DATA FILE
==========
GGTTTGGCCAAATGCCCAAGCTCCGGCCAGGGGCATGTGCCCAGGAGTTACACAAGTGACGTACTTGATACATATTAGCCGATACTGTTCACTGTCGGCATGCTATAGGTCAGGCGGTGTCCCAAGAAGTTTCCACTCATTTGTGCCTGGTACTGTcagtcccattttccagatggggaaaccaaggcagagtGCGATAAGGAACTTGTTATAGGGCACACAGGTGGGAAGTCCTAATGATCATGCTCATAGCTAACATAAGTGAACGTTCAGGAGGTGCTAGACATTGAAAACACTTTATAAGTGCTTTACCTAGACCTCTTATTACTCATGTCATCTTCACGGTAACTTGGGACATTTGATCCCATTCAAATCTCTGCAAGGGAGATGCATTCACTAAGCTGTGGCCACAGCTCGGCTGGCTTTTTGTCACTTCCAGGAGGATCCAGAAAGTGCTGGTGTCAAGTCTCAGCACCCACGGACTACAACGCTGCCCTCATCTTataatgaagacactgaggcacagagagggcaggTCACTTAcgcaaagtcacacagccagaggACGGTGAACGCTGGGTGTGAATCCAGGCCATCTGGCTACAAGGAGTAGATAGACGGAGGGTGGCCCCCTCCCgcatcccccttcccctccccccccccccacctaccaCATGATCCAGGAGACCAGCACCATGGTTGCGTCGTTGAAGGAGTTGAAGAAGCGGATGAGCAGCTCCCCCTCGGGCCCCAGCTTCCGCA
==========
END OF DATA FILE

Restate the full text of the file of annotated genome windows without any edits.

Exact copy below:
GGTTTGGCCAAATGCCCAAGCTCCGGCCAGGGGCATGTGCCCAGGAGTTACACAAGTGACGTACTTGATACATATTAGCCGATACTGTTCACTGTCGGCATGCTATAGGTCAGGCGGTGTCCCAAGAAGTTTCCACTCATTTGTGCCTGGTACTGTcagtcccattttccagatggggaaaccaaggcagagtGCGATAAGGAACTTGTTATAGGGCACACAGGTGGGAAGTCCTAATGATCATGCTCATAGCTAACATAAGTGAACGTTCAGGAGGTGCTAGACATTGAAAACACTTTATAAGTGCTTTACCTAGACCTCTTATTACTCATGTCATCTTCACGGTAACTTGGGACATTTGATCCCATTCAAATCTCTGCAAGGGAGATGCATTCACTAAGCTGTGGCCACAGCTCGGCTGGCTTTTTGTCACTTCCAGGAGGATCCAGAAAGTGCTGGTGTCAAGTCTCAGCACCCACGGACTACAACGCTGCCCTCATCTTataatgaagacactgaggcacagagagggcaggTCACTTAcgcaaagtcacacagccagaggACGGTGAACGCTGGGTGTGAATCCAGGCCATCTGGCTACAAGGAGTAGATAGACGGAGGGTGGCCCCCTCCCgcatcccccttcccctccccccccccccacctaccaCATGATCCAGGAGACCAGCACCATGGTTGCGTCGTTGAAGGAGTTGAAGAAGCGGATGAGCAGCTCCCCCTCGGGCCCCAGCTTCCGCA